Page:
Cuba offers acreage for upstream operations through production sharing agreement (PSA) models.
A new deepwater PSA model has been announced as part of Cuba’s first Offshore Licensing Round taking place between 2019-2021. The licensing round includes 24 deepwater blocks in Cuba’s Gulf of Mexico EEA and is supported by data from new seismic surveys and previous exploration wells.
Cuba has a competitive fiscal regime, which offers a high rate of return compared to other countries in North and South America. Its fiscal changes since 2014 are relatively attractive, especially for deepwater blocks.
Deepwater PSA model is attractive
Under the new deepwater PSA model, licensees are not required to pay any signature and production bonuses, nor royalties or surface fees. The cost recovery limit is biddable and can reach up to 70%.
Furthermore, the profit-sharing under the new PSA is calculated based on the R-Factor, which includes minimum biddable shares for CUPET. Since 2014, corporate tax has decreased from 30% to 15-22.5% and now includes eight years of tax holiday.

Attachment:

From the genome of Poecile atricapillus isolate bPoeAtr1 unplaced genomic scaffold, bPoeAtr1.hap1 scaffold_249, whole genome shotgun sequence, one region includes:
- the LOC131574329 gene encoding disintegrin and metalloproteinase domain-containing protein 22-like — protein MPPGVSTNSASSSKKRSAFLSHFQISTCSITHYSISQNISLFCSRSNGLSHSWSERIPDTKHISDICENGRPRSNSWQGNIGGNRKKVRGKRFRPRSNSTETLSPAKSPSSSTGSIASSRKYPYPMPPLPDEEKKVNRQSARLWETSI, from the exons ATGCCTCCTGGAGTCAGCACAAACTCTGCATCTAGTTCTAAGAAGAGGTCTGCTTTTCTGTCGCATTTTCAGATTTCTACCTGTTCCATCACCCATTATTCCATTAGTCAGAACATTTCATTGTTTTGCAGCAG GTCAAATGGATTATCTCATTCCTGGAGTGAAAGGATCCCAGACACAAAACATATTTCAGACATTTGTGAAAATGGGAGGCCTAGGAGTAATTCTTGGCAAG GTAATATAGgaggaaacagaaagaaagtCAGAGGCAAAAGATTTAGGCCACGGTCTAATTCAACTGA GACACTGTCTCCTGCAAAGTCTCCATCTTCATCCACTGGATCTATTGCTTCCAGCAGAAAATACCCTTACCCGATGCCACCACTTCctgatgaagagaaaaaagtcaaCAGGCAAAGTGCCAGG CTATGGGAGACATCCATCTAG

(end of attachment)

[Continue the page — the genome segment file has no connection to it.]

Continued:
Taking into consideration that all peer countries of Cuba have higher exploration activity, Cuba’s favourable terms are expected to remain in place over the following years with the objective to attract foreign investments and support the economy.
Sector uncertainty is Covid driven
During the last few years, an increasing exploration interest across the Caribbean region has been noticed which might encourage investments in Cuba as well.
However, the reinstated US sanctions, the sector uncertainty caused by the Covid-19 pandemic, the accelerated efforts towards the energy transition, and the frontier nature of the deepwater blocks may be barriers to investment.
Additionally, some uncertainty remains in the legislation following reports that a draft of a new Petroleum Law has been submitted to the National Assembly. The country does not currently have a Petroleum Law in force.